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Posted: Wednesday October 24, 2007 2:02PM; Updated: Wednesday October 24, 2007 2:42PM
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Jamming The Crease

Jason Blake and the Maple Leafs have fallen, but can they get up on the road?
Jason Blake and the Maple Leafs have fallen, but can they get up on the road?
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Here's all you need to know about how lightly the Maple Leafs are regarded at the moment: Six games in a row, the opposing coach has tapped his backup goaltender on the shoulder. Of course, Atlanta's interim coach Don Waddell didn't have a choice on Tuesday night -- starter Kari Lehtonen is sidelined by (surprise!) a groin injury. But even so, the league's worst team still managed to dispose of the Barney Fife-like Leafs, 5-4 in a shootout, for only their second win of the season.

The Leafs bear watching over the next two weeks. After stumbling out of the blocks with just nine points in their first 10 games -- despite hosting eight of them in the supposedly friendly confines of the Air Canada Centre -- Toronto now plays six of seven on the road. The bunker mentality brought on by long trips has been known to energize teams, so it's conceivable that the Leafs might slash their 29th-ranked 4.10 GAA in half and steal a few wins on the road. But it's more likely that this is a team steaming headlong into crisis mode...

The soft attendance in several markets -- alright, several American markets --may not be an issue if you listen to the commissioner, but it hasn't completely escaped the attention of the league. When the Board of Governors gets around to approving a new schedule for next season, don't be surprised if the changes are fairly dramatic as a result. Along with ensuring that every team gets to player the other 29 at least once, there are whispers of support for pushing back the start of the season into mid-October, in part to avoid the crush of competition from pro, college and even high school football that impacts early ticket sales. Whether there's enough support to actually effect that move remains to be seen, but the value to the bottom line could outweigh any inconvenience of a more compacted schedule....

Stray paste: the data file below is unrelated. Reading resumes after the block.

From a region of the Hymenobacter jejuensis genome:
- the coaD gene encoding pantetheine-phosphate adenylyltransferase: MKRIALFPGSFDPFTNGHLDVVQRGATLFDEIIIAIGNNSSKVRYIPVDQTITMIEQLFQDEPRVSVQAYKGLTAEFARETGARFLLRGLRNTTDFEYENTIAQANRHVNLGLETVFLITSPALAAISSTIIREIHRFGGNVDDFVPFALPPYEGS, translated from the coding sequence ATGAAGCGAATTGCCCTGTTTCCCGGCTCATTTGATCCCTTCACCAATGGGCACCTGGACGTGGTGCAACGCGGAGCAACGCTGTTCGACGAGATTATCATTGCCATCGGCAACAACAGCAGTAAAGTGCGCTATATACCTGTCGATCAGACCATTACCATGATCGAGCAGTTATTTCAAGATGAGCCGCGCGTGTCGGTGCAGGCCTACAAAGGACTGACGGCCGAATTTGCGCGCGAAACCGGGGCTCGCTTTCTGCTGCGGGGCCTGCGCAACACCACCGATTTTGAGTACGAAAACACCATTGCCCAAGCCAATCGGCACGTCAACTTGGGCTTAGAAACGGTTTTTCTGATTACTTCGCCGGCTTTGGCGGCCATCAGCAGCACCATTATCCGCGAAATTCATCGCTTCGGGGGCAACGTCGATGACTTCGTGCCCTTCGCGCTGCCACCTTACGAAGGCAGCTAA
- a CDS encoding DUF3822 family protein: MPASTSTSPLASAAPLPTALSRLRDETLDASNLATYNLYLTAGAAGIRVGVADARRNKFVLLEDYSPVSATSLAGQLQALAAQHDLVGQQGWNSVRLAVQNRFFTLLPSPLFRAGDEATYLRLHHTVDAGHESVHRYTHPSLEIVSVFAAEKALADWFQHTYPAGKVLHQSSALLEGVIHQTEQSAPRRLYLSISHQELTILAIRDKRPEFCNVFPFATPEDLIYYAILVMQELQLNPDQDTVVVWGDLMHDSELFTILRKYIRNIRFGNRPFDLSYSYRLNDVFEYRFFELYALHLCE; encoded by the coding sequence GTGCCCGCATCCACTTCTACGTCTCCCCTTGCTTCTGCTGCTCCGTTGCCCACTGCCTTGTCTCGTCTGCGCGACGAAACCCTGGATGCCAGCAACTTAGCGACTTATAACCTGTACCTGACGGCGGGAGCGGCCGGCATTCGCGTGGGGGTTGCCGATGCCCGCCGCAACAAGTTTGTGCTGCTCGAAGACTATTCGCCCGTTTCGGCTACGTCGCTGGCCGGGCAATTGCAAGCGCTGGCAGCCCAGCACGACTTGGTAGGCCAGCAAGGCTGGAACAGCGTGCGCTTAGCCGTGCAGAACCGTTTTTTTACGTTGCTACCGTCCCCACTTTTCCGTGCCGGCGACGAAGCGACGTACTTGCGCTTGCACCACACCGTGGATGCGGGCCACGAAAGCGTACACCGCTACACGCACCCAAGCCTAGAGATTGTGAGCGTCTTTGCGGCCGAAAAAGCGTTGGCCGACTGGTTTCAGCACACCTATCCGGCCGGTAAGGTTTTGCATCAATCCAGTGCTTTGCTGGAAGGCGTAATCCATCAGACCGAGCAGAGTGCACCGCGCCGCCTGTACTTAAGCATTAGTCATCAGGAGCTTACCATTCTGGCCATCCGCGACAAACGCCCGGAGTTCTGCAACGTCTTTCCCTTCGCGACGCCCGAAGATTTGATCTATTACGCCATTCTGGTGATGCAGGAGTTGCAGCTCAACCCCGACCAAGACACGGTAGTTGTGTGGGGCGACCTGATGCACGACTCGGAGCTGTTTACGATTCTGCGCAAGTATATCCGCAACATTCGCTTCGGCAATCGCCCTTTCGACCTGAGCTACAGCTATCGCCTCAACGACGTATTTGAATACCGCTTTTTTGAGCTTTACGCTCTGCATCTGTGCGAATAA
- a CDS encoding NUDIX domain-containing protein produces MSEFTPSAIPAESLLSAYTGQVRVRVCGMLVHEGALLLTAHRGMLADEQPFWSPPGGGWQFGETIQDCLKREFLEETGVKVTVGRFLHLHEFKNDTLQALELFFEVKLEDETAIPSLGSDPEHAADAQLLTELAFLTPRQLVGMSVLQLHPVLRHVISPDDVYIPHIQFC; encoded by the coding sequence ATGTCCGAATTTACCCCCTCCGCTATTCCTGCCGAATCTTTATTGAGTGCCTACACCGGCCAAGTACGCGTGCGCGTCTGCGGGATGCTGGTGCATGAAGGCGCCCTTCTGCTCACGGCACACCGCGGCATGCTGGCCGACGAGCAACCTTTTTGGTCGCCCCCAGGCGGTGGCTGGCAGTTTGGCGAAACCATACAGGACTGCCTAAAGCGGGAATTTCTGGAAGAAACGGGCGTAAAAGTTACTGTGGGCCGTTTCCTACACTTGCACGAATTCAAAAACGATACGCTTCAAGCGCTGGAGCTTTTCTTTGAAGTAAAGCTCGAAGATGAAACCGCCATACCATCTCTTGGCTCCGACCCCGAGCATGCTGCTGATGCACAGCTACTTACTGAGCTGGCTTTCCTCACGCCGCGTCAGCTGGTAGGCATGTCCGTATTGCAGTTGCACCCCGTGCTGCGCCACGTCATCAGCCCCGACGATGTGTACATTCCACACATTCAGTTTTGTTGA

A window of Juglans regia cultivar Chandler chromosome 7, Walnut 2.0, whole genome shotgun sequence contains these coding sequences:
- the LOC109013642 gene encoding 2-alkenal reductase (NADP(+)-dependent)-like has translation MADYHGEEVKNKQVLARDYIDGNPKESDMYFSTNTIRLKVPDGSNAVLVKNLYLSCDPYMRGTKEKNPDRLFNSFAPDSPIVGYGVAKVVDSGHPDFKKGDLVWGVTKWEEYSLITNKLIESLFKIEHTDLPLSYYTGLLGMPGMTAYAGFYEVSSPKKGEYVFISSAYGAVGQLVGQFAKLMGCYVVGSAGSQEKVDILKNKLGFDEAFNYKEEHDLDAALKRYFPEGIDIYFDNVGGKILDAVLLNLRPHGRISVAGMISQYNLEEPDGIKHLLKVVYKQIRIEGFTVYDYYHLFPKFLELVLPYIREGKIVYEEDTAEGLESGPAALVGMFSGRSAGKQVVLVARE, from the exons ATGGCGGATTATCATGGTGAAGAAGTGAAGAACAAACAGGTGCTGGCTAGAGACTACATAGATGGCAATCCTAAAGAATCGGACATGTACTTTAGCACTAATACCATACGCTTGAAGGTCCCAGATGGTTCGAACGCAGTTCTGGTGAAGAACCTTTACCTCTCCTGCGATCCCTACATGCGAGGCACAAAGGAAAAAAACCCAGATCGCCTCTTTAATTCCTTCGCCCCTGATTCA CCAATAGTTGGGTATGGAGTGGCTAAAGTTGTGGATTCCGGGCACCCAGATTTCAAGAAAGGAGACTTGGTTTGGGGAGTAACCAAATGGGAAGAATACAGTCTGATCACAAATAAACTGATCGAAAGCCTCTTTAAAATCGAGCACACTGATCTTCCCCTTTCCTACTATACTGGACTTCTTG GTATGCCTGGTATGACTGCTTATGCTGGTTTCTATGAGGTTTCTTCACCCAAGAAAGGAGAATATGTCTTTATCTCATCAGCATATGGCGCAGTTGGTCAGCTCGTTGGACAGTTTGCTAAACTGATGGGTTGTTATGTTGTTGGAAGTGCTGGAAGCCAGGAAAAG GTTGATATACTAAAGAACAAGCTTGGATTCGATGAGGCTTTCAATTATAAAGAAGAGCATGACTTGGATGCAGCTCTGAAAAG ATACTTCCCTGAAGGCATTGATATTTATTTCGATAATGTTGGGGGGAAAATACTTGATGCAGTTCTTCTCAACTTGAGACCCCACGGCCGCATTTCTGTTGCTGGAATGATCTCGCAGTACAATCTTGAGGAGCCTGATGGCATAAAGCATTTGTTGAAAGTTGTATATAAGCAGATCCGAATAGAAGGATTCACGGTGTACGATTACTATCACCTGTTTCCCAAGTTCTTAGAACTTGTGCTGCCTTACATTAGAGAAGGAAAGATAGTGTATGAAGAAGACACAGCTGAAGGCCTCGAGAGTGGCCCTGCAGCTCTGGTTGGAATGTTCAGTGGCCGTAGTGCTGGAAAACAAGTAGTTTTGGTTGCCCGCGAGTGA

Since dealing franchise pillar Ryan Smyth to the Islanders at the deadline last season, the Oilers record is 5-22-1 absent his services. Smyth returned to Edmonton on Tuesday night as a member of the Avalanche, and was warmly greeted by both the fans and his former team, which offered a pre-game video tribute. Nice touch by a class organization, Brian Burke's opinion notwithstanding...

Paul Kelly will be handed a plate overflowing with contentious issues as he takes over as the NHLPA's Executive Director. The most important, but certainly not most pressing, will be his position on the union's ability to trigger a clause that would allow it to opt out of the current collective bargaining agreement at the end of the 2008-09 season. Although there are certain to be vocal proponents of such a move -- Chris Chelios should be at the head of the line -- it's hard to imagine he would take the union down that path. Kelly, who was the lead prosecutor in the case against former NHLPA leader Alan Eagleson, is unlikely to be as chummy with the league as was his predecessor, Ted Saskin. But he's widely regarded as a man capable of moving the union, and the business of hockey, forward rather than someone who will focus on old battles, and that means another labor war so soon after the disastrous lockout of 2004-05 is highly unlikely.

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